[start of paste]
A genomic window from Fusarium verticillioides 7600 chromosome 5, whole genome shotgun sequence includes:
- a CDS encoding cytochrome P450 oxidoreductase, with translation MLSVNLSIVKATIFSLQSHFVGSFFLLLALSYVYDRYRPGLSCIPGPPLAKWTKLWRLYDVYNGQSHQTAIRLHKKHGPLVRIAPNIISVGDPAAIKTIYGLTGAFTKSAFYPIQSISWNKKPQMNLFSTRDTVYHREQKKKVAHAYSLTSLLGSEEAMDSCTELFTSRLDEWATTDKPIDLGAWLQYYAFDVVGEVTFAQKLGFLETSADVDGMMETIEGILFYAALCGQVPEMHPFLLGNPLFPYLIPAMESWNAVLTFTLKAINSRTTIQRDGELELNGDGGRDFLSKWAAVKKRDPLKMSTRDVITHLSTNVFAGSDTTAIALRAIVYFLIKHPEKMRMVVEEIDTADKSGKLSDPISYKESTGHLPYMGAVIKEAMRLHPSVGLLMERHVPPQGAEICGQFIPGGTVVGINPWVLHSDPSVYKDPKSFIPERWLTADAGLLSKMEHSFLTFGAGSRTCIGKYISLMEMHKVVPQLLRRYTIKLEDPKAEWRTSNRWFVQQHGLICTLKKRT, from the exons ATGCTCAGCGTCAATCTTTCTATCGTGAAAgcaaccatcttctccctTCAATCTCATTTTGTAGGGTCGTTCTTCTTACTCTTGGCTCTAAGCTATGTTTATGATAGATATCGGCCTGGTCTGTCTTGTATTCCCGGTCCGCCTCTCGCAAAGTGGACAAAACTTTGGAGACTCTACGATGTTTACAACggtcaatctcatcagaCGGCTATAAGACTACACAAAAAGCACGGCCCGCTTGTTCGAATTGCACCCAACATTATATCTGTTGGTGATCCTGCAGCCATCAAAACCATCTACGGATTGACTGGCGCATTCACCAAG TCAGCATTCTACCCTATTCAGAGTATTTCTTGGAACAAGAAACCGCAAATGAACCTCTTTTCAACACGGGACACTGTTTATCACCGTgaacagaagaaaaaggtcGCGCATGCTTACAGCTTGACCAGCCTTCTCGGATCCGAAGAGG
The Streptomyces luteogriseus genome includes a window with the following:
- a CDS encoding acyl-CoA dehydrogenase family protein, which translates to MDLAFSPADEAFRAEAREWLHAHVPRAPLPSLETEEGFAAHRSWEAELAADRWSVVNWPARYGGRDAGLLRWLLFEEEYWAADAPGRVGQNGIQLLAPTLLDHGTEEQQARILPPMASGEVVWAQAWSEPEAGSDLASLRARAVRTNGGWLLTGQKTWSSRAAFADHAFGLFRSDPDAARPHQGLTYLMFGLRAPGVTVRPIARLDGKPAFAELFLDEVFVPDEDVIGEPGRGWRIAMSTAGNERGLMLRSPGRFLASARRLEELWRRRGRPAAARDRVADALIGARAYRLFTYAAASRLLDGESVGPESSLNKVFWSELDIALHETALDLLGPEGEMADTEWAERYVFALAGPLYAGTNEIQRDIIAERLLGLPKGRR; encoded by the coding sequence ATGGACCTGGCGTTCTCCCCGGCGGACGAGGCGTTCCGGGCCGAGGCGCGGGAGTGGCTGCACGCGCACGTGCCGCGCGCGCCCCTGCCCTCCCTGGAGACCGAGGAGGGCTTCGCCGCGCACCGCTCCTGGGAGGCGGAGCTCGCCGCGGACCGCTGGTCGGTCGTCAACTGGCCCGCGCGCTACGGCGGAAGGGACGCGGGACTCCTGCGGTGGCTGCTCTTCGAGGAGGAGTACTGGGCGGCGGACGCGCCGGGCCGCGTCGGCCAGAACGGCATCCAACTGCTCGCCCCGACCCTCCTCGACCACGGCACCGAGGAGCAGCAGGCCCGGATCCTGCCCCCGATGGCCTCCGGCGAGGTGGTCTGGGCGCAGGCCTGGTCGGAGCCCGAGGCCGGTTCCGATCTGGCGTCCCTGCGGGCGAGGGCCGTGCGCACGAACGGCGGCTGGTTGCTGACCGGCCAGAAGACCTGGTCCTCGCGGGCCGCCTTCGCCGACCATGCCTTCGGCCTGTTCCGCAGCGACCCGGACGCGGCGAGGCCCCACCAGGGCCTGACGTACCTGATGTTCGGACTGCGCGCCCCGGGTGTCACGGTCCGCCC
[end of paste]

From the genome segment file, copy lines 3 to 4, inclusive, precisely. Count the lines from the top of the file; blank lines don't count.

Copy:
The Streptomyces luteogriseus genome includes a window with the following:
- a CDS encoding acyl-CoA dehydrogenase family protein, which translates to MDLAFSPADEAFRAEAREWLHAHVPRAPLPSLETEEGFAAHRSWEAELAADRWSVVNWPARYGGRDAGLLRWLLFEEEYWAADAPGRVGQNGIQLLAPTLLDHGTEEQQARILPPMASGEVVWAQAWSEPEAGSDLASLRARAVRTNGGWLLTGQKTWSSRAAFADHAFGLFRSDPDAARPHQGLTYLMFGLRAPGVTVRPIARLDGKPAFAELFLDEVFVPDEDVIGEPGRGWRIAMSTAGNERGLMLRSPGRFLASARRLEELWRRRGRPAAARDRVADALIGARAYRLFTYAAASRLLDGESVGPESSLNKVFWSELDIALHETALDLLGPEGEMADTEWAERYVFALAGPLYAGTNEIQRDIIAERLLGLPKGRR; encoded by the coding sequence ATGGACCTGGCGTTCTCCCCGGCGGACGAGGCGTTCCGGGCCGAGGCGCGGGAGTGGCTGCACGCGCACGTGCCGCGCGCGCCCCTGCCCTCCCTGGAGACCGAGGAGGGCTTCGCCGCGCACCGCTCCTGGGAGGCGGAGCTCGCCGCGGACCGCTGGTCGGTCGTCAACTGGCCCGCGCGCTACGGCGGAAGGGACGCGGGACTCCTGCGGTGGCTGCTCTTCGAGGAGGAGTACTGGGCGGCGGACGCGCCGGGCCGCGTCGGCCAGAACGGCATCCAACTGCTCGCCCCGACCCTCCTCGACCACGGCACCGAGGAGCAGCAGGCCCGGATCCTGCCCCCGATGGCCTCCGGCGAGGTGGTCTGGGCGCAGGCCTGGTCGGAGCCCGAGGCCGGTTCCGATCTGGCGTCCCTGCGGGCGAGGGCCGTGCGCACGAACGGCGGCTGGTTGCTGACCGGCCAGAAGACCTGGTCCTCGCGGGCCGCCTTCGCCGACCATGCCTTCGGCCTGTTCCGCAGCGACCCGGACGCGGCGAGGCCCCACCAGGGCCTGACGTACCTGATGTTCGGACTGCGCGCCCCGGGTGTCACGGTCCGCCC